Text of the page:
The hard-working band kicked off 2018 by performing six back-to-back gigs in UK O2 academies in early January in support of the new album.
Travelling with them was lighting designer, Tom Campbell, who chose MDG’s ICE FOG Compack™ low fog generator and an ATMe™ haze generator to provide the band with the right mix of atmospheric effects to guarantee they, and his lighting, would be seen to best advantage.
“Showcasing the lighting was especially important for this tour as the structure of the design forms the majority of the set,” says Campbell. “The backbone of the show design is centred around 108 lasers which are located on side towers. I use these to create various worlds, shapes and looks for the band to perform in, so I needed a hazer I could really rely on that would deliver a fine even haze day after day. MDG’s ATMe is ideal as it produces a haze that is very controllable, and so fine it never obscures what the lighting is doing.”
MDG’s ATMe is a single, high output haze generator which has evolved from the long-standing industry favourite, the ATMOSPHEREAPS, to become the industry standard for today.
Campbell has worked as freelance lighting designer for ten years, starting out in theatre before moving to live music and lighting the likes of Zeds Dead and Bullet for My Valentine amongst many others. In 2015 he received a Knight of Illumination Award in the Club Category for his design for Anna Calvi and The London Heritage Orchestra. He joined Mirrad, a collective of like-minded designers, in September 2017.
“For The Hunna’s Dare tour we had to have generators that were capable of handling decent-sized venues as the band performed at most of the UK’s O2 Academies, starting in Newcastle, Glasgow, Manchester and Birmingham, and ending with two sell-out nights at the 5,000-seater Brixton O2 Academy in London,” says Campbell. “It’s the nearest you can get to an arena, which, for a band that has only been going two years, is pretty impressive. But that also comes with the incumbent challenge of aircon and air movement, so the ATMe’s controllability is an important feature to help combat this.”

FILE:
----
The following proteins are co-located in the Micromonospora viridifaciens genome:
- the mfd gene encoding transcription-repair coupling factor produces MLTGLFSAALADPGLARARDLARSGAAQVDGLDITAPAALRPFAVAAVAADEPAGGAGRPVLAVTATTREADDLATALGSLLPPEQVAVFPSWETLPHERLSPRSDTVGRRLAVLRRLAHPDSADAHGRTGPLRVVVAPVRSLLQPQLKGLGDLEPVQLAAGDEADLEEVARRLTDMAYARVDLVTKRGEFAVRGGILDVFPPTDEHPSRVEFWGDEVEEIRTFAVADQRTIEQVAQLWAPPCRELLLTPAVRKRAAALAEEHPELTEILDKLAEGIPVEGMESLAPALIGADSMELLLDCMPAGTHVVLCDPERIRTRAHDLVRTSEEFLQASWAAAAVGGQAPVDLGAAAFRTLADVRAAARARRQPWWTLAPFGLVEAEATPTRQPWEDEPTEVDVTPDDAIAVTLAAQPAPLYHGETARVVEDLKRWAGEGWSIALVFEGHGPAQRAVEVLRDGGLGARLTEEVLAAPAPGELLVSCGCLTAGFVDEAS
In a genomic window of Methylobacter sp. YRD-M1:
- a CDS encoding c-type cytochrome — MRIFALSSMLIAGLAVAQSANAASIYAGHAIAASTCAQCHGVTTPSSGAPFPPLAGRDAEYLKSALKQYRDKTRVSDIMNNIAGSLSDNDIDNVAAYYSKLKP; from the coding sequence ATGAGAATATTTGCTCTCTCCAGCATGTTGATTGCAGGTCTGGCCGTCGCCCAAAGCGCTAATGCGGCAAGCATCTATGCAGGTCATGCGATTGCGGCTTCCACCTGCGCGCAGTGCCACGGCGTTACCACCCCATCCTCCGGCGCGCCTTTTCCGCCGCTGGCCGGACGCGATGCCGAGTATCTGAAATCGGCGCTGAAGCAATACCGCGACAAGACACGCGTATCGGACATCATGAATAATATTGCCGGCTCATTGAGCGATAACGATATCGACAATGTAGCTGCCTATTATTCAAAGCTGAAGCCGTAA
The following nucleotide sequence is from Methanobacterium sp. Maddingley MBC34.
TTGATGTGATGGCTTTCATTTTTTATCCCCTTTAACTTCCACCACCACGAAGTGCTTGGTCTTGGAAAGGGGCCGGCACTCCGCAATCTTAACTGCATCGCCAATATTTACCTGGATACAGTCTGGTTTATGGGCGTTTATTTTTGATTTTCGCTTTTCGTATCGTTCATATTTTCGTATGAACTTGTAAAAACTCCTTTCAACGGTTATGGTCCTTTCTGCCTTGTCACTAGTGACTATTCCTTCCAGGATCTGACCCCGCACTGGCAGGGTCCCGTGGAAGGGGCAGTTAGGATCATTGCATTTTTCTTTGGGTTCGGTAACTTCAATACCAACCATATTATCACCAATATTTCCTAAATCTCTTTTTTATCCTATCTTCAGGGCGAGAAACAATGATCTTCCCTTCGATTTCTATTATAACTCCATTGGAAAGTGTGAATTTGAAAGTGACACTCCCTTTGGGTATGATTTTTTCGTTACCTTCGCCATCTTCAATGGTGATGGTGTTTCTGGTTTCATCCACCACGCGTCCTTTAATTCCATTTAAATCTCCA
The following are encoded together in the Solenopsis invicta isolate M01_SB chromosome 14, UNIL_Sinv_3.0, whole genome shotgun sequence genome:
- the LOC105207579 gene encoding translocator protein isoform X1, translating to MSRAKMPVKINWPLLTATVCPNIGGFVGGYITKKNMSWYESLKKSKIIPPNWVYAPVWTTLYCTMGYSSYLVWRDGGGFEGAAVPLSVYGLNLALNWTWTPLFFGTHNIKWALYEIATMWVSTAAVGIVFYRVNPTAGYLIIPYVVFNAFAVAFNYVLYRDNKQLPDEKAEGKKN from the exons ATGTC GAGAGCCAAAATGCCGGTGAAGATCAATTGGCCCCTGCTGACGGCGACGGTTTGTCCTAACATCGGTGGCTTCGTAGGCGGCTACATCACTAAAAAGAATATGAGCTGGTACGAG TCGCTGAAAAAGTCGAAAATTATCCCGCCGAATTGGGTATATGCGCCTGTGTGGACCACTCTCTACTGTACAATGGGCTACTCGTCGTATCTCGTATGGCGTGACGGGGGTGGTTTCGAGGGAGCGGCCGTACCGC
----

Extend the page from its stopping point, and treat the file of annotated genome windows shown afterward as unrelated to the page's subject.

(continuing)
Campbell formed his design around mood boards presented to him by the band, one of which including an ’80s prom-like scenario for the tour’s title track, Dare, which was also an early-release single in December 2017. “I took the inspiration of a ‘prom-night’ to included a low fog effect which tumbles over the front of the stage and passes over some LED video bars rigged on the stage edge as it does so. This helps create a wonderful ’80s vibe which is quite significant to the track. I specified the MDG ICE FOG Compack for this effect because it guarantees good, consistent coverage every time.”
MDG’s ICE FOG Compack creates a thick low-lying fog, with no residue, without the use of dry ice and is cased in its own self-contained flightcase on wheels for easy transport and touring.
Both MDG’s ICE FOG Compack and ATMe haze generator were supplied by London-based Colour Sound Experiment, under the project management of Alex Ryan, as part of the full lighting package.
“This is the first time I have used MDG generators but I was determined to specify them because of the great reputation they have,” says Campbell. “It is well founded – the MDG units have proved incredibly reliable. I always know they will work, we have had no blockages or leaks, and they travel really well. All we need to do is just strike them up daily at each new venue and off they go!”
After the UK Academy run, The Hunna hopped down to Australia for a further five dates at the end January after which they will return for a non-stop tour of 15 European cities throughout February, followed by 22 shows in USA in March and April, before returning to the UK for 8 further dates after the album release in May. Campbell is adamant he will be using MDG again: “Our set up will be similar, but bigger, so I anticipate even more units for this and the autumn tour. MDG has proved so reliable and trustworthy on tour, I can see I will be using them again and again.’